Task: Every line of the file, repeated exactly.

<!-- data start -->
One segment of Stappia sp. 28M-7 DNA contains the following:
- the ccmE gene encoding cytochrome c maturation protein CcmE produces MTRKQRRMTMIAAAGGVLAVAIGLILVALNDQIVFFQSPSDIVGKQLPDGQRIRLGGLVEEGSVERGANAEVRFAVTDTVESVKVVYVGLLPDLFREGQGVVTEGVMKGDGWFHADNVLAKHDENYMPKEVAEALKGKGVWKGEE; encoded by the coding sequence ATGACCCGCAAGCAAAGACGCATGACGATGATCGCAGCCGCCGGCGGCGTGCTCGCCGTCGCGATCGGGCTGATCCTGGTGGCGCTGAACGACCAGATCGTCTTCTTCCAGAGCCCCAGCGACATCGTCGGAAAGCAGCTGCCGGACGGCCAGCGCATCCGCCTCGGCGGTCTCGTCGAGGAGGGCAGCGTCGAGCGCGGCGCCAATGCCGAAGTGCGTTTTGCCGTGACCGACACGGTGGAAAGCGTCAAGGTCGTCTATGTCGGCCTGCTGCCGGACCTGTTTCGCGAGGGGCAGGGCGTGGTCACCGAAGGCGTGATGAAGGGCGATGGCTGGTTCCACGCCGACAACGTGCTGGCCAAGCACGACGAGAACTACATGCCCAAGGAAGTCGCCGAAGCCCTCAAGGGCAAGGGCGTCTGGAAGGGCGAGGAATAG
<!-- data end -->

One segment of Stappia sp. 28M-7 DNA contains the following:
- the ccmE gene encoding cytochrome c maturation protein CcmE produces MTRKQRRMTMIAAAGGVLAVAIGLILVALNDQIVFFQSPSDIVGKQLPDGQRIRLGGLVEEGSVERGANAEVRFAVTDTVESVKVVYVGLLPDLFREGQGVVTEGVMKGDGWFHADNVLAKHDENYMPKEVAEALKGKGVWKGEE; encoded by the coding sequence ATGACCCGCAAGCAAAGACGCATGACGATGATCGCAGCCGCCGGCGGCGTGCTCGCCGTCGCGATCGGGCTGATCCTGGTGGCGCTGAACGACCAGATCGTCTTCTTCCAGAGCCCCAGCGACATCGTCGGAAAGCAGCTGCCGGACGGCCAGCGCATCCGCCTCGGCGGTCTCGTCGAGGAGGGCAGCGTCGAGCGCGGCGCCAATGCCGAAGTGCGTTTTGCCGTGACCGACACGGTGGAAAGCGTCAAGGTCGTCTATGTCGGCCTGCTGCCGGACCTGTTTCGCGAGGGGCAGGGCGTGGTCACCGAAGGCGTGATGAAGGGCGATGGCTGGTTCCACGCCGACAACGTGCTGGCCAAGCACGACGAGAACTACATGCCCAAGGAAGTCGCCGAAGCCCTCAAGGGCAAGGGCGTCTGGAAGGGCGAGGAATAG